It’s a struggle to get on, it’s a struggle to get off; it’s a daily fight for space. One of the world’s busiest transport systems, which ferries 75 lakh people a day, is barely chugging along.
Mumbai’s famed suburban trains bring office-goers, workers, vendors and students from their homes in Dahanu, Kasara, Karjat, Khopoli and Panvel to their workplaces in the city. It is one of the world’s cheapest modes of public transport, charging less than a rupee per kilometre for a second-class ticket. For Mumbai, the ‘local train’ was a transport revolution — until demand outgrew supply. Today, 15 passengers share a square metre inside a coach in rush hour today. It’s an ageing network, in desperate need of a major overhaul.
Where’s the upgrade?
The railways and the governments in the state and Centre have undertaken the Mumbai Urban Transport Project (MUTP), a multi-phase plan to build new lines, expand the existing ones, replace aging trains and rebuild busy stations. Some are ready, other under-construction. The problem, said experts, is not the lack of a plan, but the delay in implementing them. For instance, the railways has been working on two elevated corridors — the Rs9,500-crore CST-Panvel corridor; and the Rs16,368-crore Bandra-Virar corridor to run AC trains. The first was announced in 2012-13, to be built in six years; the second was proposed eight years ago. Neither has taken off. There are other ways to upgrade the sector. Connecting lines at Bandra-Kurla, Dahisar-Thane and Vasai-Diva; double-decker trains to create more space; and a single, independent body solely focussed on improving the city’s network. But these are major moves, prone to delays.
Meanwhile, quick fixes...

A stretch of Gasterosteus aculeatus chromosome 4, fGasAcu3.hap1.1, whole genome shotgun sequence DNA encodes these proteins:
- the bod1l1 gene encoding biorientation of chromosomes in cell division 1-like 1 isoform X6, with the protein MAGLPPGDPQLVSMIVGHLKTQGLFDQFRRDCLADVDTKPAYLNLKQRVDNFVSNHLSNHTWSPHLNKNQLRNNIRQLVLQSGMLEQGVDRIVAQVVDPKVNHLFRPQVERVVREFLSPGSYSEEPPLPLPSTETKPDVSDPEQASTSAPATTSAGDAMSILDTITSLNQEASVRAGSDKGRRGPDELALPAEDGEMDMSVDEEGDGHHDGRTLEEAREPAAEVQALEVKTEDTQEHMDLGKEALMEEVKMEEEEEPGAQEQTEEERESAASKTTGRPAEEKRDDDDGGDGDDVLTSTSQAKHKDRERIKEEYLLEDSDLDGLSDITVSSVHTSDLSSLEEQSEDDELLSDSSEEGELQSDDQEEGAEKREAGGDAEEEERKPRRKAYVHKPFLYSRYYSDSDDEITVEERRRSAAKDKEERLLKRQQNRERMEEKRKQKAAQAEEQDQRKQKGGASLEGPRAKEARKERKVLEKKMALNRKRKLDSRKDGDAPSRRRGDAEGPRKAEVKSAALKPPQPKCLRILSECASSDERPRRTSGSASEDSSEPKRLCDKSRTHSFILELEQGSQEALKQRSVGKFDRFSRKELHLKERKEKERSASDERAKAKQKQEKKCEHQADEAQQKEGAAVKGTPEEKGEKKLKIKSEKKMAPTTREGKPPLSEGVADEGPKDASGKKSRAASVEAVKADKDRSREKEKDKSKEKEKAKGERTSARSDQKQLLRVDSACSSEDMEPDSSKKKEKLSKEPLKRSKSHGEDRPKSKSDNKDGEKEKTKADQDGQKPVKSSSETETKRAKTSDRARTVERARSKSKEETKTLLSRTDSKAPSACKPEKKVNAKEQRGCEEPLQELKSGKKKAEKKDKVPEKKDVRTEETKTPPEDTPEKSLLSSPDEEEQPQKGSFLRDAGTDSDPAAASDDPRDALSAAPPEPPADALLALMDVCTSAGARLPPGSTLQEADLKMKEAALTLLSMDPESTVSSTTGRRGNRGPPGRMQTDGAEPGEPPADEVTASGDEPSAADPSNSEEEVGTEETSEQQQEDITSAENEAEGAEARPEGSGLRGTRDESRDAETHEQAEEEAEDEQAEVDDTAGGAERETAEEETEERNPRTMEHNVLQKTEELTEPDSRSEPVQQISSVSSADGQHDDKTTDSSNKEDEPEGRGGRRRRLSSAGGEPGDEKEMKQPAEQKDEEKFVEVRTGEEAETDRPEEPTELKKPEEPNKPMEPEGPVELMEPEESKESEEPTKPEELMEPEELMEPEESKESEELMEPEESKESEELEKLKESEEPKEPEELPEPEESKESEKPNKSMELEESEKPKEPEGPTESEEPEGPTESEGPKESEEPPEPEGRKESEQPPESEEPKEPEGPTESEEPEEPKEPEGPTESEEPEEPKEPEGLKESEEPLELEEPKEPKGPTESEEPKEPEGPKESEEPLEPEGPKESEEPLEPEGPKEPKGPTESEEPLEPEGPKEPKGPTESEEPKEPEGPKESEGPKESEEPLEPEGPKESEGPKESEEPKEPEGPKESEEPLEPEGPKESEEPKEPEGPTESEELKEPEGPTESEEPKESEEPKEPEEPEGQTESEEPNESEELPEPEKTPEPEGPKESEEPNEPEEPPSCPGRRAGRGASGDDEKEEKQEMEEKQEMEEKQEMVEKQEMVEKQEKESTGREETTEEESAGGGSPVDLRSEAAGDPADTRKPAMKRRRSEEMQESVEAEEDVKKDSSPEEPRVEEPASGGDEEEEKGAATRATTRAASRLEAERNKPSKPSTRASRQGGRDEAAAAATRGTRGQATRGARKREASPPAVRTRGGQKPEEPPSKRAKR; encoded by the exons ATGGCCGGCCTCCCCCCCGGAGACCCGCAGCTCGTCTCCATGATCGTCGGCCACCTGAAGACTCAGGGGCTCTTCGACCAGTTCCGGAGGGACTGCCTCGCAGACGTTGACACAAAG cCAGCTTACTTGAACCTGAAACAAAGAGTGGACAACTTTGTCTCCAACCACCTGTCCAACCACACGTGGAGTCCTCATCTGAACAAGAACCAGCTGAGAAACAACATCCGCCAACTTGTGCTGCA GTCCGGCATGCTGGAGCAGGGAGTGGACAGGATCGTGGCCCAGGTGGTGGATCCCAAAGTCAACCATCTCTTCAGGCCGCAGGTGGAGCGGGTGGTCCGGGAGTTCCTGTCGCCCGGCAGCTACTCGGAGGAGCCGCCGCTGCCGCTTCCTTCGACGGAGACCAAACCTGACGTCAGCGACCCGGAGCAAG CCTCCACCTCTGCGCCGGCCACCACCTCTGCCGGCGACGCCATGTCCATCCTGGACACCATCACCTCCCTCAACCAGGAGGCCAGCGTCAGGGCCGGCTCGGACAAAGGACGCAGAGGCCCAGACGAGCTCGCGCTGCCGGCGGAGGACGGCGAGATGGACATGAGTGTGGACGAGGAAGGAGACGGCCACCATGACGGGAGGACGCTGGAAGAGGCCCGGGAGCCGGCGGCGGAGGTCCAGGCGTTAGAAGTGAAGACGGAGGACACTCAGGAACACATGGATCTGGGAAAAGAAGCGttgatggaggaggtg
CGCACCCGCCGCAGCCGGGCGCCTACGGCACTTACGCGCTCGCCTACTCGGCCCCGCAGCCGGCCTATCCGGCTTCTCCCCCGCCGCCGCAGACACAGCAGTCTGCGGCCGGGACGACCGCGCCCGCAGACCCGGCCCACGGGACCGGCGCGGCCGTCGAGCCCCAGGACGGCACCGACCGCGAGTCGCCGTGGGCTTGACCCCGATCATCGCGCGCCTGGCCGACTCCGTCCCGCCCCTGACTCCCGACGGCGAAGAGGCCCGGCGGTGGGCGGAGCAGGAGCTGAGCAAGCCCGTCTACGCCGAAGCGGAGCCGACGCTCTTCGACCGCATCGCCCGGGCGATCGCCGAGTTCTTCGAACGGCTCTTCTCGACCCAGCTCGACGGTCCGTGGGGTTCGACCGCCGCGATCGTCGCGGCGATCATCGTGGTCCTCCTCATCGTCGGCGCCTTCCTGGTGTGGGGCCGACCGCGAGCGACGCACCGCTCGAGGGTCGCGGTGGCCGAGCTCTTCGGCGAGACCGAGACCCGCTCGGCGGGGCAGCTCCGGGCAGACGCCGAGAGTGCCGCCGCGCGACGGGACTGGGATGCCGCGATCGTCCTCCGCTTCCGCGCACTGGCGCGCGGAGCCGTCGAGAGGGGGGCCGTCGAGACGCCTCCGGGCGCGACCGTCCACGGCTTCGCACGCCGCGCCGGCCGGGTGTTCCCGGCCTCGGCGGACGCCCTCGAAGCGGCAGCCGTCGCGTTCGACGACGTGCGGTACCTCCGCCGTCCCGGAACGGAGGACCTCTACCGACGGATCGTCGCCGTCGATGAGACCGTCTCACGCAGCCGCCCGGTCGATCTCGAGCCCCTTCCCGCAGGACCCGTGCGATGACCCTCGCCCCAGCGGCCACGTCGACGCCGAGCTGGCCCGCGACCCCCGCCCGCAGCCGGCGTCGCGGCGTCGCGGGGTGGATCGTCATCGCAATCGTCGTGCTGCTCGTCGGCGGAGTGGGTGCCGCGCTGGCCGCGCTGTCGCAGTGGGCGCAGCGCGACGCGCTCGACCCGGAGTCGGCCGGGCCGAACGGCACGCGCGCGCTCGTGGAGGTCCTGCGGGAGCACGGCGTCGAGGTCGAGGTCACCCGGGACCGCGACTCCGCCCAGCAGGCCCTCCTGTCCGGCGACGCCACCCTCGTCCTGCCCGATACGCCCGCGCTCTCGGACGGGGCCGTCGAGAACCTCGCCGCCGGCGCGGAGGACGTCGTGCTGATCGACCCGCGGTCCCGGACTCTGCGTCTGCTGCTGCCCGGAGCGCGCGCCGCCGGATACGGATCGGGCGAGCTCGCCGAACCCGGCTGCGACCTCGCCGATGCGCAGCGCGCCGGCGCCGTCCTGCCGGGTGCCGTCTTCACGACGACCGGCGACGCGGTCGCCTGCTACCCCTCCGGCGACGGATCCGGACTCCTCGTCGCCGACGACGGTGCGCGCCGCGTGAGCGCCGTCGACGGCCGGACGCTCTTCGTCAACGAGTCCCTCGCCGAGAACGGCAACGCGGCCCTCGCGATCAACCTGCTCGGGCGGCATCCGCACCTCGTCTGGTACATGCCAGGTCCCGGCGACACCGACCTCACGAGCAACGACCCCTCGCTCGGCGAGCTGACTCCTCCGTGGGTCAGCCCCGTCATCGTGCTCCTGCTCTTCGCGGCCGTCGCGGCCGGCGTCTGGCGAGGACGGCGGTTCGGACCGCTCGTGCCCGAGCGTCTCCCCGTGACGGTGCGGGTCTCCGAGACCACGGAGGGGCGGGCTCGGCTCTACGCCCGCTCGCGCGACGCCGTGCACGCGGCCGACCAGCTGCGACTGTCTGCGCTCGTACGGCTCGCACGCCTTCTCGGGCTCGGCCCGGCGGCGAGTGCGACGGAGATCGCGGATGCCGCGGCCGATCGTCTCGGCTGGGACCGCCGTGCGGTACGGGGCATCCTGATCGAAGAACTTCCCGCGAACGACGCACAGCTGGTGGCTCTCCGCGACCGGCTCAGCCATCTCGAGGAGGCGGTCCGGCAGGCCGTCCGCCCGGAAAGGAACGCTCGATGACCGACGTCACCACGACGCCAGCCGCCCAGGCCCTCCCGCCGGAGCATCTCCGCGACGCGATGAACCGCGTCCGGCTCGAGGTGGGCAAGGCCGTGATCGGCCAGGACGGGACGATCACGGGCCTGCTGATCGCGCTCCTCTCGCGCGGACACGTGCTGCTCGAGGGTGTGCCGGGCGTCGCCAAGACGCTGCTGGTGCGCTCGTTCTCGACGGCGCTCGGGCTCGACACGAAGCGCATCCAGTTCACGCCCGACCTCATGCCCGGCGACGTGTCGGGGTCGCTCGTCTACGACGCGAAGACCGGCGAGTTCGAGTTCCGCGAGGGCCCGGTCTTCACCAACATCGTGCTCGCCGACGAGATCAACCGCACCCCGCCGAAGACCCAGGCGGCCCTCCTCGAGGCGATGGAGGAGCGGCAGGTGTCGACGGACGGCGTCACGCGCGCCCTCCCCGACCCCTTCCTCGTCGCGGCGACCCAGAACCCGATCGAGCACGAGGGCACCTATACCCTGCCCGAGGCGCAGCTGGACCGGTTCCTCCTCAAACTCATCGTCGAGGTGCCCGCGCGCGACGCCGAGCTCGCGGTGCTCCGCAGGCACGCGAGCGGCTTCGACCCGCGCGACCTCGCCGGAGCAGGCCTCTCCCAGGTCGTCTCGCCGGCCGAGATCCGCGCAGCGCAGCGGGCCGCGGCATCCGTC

To make commuting easier, experts and activists suggest quicker measures — more 15-coach trains, tweaking timetables, staggered office timings and more services from the new hubs of Andheri, Borivli, Ghatkopar, Mahalaxmi, Bandra and Kurla — to bring down the crowds.
“We need better timetables. This doesn’t need much investment, but will benefit many passengers. The railways only needs to review the existing timetables,” said Gaurang Damani, member of a Central Railway consultative committee. Transport expert AV Shenoy suggested a communication system that will allow railways to reduce the gap, of three to five minutes, between trains. “The communication based train control (CBTC) is a low-cost traffic management solution the railways has. It will improve capacity on existing tracks and allow the railways to run more trains.”
Making trains popular
Experts said just a few improvements and better use of technology could get many more Mumbaiites to leave their vehicles at home. “AC trains on the suburban sector will be a public transport revolution ,” said transport expert Ashok Datar. “The railways can start by providing AC coaches on existing trains or operate one AC train every 15 minutes. Introducing AC trains should be prioritised as they will offer a comfortable mode of travel for so many more Mumbaiites.” Another big turn-off, according to experts, is the long queues commuters are forced to stand in for a ticket. Mobile ticketing and a single-ticketing system are options that have been mulled about for years, but have failed to take off.
“The mobile ticketing system failed because of poor technology. The railways should engage the IT sector to upgrade services. If booking a flight ticket can be so easy, why can’t railways improve?” Datar said. A major focus area should be stations’ entry and exit points, experts said. Illegal parking and hawkers make getting into a station a task.
The right track
“Even for short trips, commuters take trains as it’s faster,” said Sulakshana Mahajan, an urban planner. Mahajan said if buses were improved, trains will get emptier. Experts also suggest a Thane-Kalyan road parallel to the rail line to reduce travel time to Thane. “Commuters will use that instead,” said Aniket Ghamandi, from Mumbai Suburban Passenger’s Federation.
The suburban trains are still the fastest way to get around Mumbai. A few tweaks, and it could well become one of the best transport systems in the world, experts said.